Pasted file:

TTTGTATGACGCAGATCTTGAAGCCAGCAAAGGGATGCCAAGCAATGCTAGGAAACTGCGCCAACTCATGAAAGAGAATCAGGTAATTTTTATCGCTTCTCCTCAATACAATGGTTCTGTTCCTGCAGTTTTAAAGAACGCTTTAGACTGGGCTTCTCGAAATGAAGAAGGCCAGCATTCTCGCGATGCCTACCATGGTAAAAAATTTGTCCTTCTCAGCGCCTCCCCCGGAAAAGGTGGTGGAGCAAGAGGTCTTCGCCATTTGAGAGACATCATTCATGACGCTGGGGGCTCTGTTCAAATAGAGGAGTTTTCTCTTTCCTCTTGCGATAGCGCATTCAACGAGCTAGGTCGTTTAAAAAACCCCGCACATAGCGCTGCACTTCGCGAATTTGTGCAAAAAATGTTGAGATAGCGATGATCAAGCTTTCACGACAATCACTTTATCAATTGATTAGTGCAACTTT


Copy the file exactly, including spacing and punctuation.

TTTGTATGACGCAGATCTTGAAGCCAGCAAAGGGATGCCAAGCAATGCTAGGAAACTGCGCCAACTCATGAAAGAGAATCAGGTAATTTTTATCGCTTCTCCTCAATACAATGGTTCTGTTCCTGCAGTTTTAAAGAACGCTTTAGACTGGGCTTCTCGAAATGAAGAAGGCCAGCATTCTCGCGATGCCTACCATGGTAAAAAATTTGTCCTTCTCAGCGCCTCCCCCGGAAAAGGTGGTGGAGCAAGAGGTCTTCGCCATTTGAGAGACATCATTCATGACGCTGGGGGCTCTGTTCAAATAGAGGAGTTTTCTCTTTCCTCTTGCGATAGCGCATTCAACGAGCTAGGTCGTTTAAAAAACCCCGCACATAGCGCTGCACTTCGCGAATTTGTGCAAAAAATGTTGAGATAGCGATGATCAAGCTTTCACGACAATCACTTTATCAATTGATTAGTGCAACTTT